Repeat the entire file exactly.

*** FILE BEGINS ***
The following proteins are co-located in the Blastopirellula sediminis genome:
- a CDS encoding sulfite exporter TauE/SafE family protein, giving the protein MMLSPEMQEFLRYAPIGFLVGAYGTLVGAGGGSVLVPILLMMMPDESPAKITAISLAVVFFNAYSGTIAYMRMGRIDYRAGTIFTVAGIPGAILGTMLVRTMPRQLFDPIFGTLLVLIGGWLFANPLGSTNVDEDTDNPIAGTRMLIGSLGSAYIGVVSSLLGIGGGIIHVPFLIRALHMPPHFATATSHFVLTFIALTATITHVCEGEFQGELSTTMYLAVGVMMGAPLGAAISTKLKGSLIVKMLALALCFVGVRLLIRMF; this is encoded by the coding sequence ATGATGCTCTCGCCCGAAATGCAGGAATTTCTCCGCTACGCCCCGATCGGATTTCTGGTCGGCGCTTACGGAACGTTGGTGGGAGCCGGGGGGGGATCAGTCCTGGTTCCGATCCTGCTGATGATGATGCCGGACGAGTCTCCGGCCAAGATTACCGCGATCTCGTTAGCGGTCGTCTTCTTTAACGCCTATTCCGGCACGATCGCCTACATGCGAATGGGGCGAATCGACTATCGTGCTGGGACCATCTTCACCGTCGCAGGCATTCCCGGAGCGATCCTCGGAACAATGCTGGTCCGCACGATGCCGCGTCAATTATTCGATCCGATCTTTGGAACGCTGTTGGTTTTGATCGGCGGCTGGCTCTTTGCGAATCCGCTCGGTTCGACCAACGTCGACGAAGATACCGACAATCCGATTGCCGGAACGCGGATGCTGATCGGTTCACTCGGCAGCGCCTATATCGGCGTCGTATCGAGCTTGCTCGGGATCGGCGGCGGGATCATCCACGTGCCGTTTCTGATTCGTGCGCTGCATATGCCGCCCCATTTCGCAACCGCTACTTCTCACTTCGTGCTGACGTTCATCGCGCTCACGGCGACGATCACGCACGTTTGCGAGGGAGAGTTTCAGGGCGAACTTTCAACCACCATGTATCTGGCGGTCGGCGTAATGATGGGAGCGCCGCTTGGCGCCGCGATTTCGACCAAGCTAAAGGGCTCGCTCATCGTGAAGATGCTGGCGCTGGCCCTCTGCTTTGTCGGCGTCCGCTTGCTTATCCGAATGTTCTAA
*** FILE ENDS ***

The following proteins are co-located in the Blastopirellula sediminis genome:
- a CDS encoding sulfite exporter TauE/SafE family protein, giving the protein MMLSPEMQEFLRYAPIGFLVGAYGTLVGAGGGSVLVPILLMMMPDESPAKITAISLAVVFFNAYSGTIAYMRMGRIDYRAGTIFTVAGIPGAILGTMLVRTMPRQLFDPIFGTLLVLIGGWLFANPLGSTNVDEDTDNPIAGTRMLIGSLGSAYIGVVSSLLGIGGGIIHVPFLIRALHMPPHFATATSHFVLTFIALTATITHVCEGEFQGELSTTMYLAVGVMMGAPLGAAISTKLKGSLIVKMLALALCFVGVRLLIRMF; this is encoded by the coding sequence ATGATGCTCTCGCCCGAAATGCAGGAATTTCTCCGCTACGCCCCGATCGGATTTCTGGTCGGCGCTTACGGAACGTTGGTGGGAGCCGGGGGGGGATCAGTCCTGGTTCCGATCCTGCTGATGATGATGCCGGACGAGTCTCCGGCCAAGATTACCGCGATCTCGTTAGCGGTCGTCTTCTTTAACGCCTATTCCGGCACGATCGCCTACATGCGAATGGGGCGAATCGACTATCGTGCTGGGACCATCTTCACCGTCGCAGGCATTCCCGGAGCGATCCTCGGAACAATGCTGGTCCGCACGATGCCGCGTCAATTATTCGATCCGATCTTTGGAACGCTGTTGGTTTTGATCGGCGGCTGGCTCTTTGCGAATCCGCTCGGTTCGACCAACGTCGACGAAGATACCGACAATCCGATTGCCGGAACGCGGATGCTGATCGGTTCACTCGGCAGCGCCTATATCGGCGTCGTATCGAGCTTGCTCGGGATCGGCGGCGGGATCATCCACGTGCCGTTTCTGATTCGTGCGCTGCATATGCCGCCCCATTTCGCAACCGCTACTTCTCACTTCGTGCTGACGTTCATCGCGCTCACGGCGACGATCACGCACGTTTGCGAGGGAGAGTTTCAGGGCGAACTTTCAACCACCATGTATCTGGCGGTCGGCGTAATGATGGGAGCGCCGCTTGGCGCCGCGATTTCGACCAAGCTAAAGGGCTCGCTCATCGTGAAGATGCTGGCGCTGGCCCTCTGCTTTGTCGGCGTCCGCTTGCTTATCCGAATGTTCTAA